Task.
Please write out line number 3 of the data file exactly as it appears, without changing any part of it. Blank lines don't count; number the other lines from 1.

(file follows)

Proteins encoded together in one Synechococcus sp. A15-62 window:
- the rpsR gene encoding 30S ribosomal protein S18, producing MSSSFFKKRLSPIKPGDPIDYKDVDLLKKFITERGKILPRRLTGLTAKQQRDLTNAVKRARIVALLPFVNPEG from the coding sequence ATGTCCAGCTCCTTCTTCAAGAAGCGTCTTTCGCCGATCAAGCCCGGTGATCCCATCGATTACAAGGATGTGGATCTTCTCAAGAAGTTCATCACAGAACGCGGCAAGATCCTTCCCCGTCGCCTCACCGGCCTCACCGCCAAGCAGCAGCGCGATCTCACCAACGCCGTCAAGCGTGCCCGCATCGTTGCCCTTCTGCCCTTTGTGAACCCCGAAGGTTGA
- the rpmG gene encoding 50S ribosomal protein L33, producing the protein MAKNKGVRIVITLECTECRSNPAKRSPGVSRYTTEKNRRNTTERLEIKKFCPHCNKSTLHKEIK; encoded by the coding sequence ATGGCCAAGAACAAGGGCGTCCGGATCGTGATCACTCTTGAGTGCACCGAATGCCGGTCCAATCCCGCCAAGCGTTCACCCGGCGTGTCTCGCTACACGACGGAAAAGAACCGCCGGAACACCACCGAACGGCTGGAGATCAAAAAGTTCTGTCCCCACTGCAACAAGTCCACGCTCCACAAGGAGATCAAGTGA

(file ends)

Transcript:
- the rpmG gene encoding 50S ribosomal protein L33, producing the protein MAKNKGVRIVITLECTECRSNPAKRSPGVSRYTTEKNRRNTTERLEIKKFCPHCNKSTLHKEIK; encoded by the coding sequence ATGGCCAAGAACAAGGGCGTCCGGATCGTGATCACTCTTGAGTGCACCGAATGCCGGTCCAATCCCGCCAAGCGTTCACCCGGCGTGTCTCGCTACACGACGGAAAAGAACCGCCGGAACACCACCGAACGGCTGGAGATCAAAAAGTTCTGTCCCCACTGCAACAAGTCCACGCTCCACAAGGAGATCAAGTGA